A few days ago I learned that
from __future__ import barry_as_FLUFL allows you
to use the
<> operator again for inequality in Python 3.3:
>>> 3 <> 4
File "<stdin>", line 1
3 <> 4
SyntaxError: invalid syntax
>>> from __future__ import barry_as_FLUFL
>>> 3 <> 4
details the history behind this import.
Those familiar with
Python will know that the
__future__ module is used to make functionality
available in the current version of Python even though it will only be officially
introduced in a future version.
from __future__ import with_statement allows you to use the
with statement in Python 2.5 but it
is part of the language as of Python 2.6.
from module import function generally means that the function
from the specified module is made available in the current scope and that it
can be called.
But the earlier examples demonstrate that importing can also
make new operators or keywords available. This poses the question of
how this module actually works as it is somehow different from a normal
import: Python does not allow anyone to implement new operators or keywords
so how can we import them from a seemingly normal module
How does it work?
Let's have a look at the source of the future module.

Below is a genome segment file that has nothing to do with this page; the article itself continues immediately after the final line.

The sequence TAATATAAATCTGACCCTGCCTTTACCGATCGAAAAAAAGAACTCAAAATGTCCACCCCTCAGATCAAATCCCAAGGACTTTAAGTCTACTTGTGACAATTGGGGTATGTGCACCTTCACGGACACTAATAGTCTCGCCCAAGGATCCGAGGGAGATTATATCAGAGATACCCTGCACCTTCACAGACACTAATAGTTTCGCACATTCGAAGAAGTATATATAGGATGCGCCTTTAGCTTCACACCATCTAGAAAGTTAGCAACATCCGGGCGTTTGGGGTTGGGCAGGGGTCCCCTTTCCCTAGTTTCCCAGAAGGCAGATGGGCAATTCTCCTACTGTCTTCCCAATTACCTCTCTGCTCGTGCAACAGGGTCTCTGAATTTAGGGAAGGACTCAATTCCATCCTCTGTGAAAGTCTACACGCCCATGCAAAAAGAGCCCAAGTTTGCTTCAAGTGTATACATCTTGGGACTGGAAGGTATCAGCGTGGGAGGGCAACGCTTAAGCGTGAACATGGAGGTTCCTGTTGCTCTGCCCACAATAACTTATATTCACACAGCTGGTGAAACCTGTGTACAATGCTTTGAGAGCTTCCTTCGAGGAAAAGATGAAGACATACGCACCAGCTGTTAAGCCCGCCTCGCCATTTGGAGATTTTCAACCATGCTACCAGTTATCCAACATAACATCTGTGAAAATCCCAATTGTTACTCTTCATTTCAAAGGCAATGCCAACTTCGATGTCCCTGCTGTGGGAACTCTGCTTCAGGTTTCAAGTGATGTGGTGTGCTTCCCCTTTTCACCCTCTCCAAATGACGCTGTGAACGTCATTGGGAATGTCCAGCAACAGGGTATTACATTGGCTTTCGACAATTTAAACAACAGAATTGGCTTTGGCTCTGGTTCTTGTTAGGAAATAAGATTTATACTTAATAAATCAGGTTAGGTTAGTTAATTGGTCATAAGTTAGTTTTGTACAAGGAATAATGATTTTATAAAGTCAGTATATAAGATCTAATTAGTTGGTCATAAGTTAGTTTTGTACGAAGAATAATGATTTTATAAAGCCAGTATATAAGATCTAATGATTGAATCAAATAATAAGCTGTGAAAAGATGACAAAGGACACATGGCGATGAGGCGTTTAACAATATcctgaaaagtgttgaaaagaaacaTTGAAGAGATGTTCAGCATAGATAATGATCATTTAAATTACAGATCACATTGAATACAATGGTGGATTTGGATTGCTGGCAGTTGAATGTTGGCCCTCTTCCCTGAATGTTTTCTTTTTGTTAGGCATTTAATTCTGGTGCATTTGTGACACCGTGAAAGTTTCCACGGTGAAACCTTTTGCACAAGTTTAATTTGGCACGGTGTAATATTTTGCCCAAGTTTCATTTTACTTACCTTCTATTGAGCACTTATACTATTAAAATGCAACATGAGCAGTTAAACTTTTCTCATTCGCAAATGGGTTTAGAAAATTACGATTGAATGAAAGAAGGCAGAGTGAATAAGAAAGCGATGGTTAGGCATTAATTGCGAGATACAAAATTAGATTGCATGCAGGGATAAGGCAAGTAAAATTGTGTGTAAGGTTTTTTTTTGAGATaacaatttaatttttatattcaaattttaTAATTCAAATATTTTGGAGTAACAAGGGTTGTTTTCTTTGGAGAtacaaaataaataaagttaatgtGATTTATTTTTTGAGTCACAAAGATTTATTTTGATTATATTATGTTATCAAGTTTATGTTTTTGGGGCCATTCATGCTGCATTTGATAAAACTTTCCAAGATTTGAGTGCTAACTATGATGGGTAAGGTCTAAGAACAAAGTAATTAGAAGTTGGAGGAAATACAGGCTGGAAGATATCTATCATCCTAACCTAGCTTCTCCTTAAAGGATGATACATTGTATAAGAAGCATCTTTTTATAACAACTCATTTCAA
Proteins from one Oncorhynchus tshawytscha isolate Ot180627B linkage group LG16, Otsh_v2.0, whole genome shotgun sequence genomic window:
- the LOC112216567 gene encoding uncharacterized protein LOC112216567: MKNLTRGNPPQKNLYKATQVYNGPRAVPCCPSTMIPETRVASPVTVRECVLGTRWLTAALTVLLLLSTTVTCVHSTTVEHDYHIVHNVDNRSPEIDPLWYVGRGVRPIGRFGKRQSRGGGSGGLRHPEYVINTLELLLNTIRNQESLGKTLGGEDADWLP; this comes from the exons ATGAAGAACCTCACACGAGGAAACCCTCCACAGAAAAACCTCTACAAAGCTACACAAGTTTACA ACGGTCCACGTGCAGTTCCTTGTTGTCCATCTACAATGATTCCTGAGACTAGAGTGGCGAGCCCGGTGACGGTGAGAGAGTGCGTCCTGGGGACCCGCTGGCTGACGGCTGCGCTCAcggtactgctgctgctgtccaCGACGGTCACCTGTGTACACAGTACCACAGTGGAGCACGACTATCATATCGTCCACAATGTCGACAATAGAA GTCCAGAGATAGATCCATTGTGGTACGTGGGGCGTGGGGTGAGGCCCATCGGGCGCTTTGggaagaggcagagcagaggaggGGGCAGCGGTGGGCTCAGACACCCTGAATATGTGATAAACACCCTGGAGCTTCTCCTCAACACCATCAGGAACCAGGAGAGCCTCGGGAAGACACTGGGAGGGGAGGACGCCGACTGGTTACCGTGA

It turns out that anything you can import from
__future__ has been hardcoded
into the language implementation. Each import is specified using a
object that records the versions in which the new feature is available (using the
import and officially without the import) and also a special compiler flag.
repr() on the imported object also shows this:
"_Feature((3, 1, 0, 'alpha', 2), (3, 9, 0, 'alpha', 0), 262144)"
Each of these compiler flags is a constant that is also stored in
compile.h. This won't
tell us much as it merely defines the available imports from
So let's look at the actual code that analyses the code for future language
features, which is in future.c.
Most importantly this file defines a function called
analyses the code and builds a
PyFutureFeatures object that records which
imported functionality from
__future__ is needed.
This is not a normal module
We can now see why, although similar in syntax, the
__future__ module behaves
differently from normal imports.
As the new operators and keywords need to be
recognized when parsing the Python source code it is necessary for Python to
be aware of the 'futuristic imports' at a lower level than at the level of
The abbreviation AST that we saw in the name
PyFuture_FromAST refers to Abstract Syntax Tree
and this is precisely the level at which Python needs to know which operators
and keywords are available: a source file is analysed, converted into an Abstract
Syntax Tree and this data structure is then converted into bytecode which can
I think this sums up why importing from
__future__ is different from other
modules. One can also envision a language where operators and keywords can be
defined in the language itself and then a
__future__ module would import those
as any other function or object.
But Python is not such a language. As a result the new operators or keywords
are baked into the implementation and they can be made available using a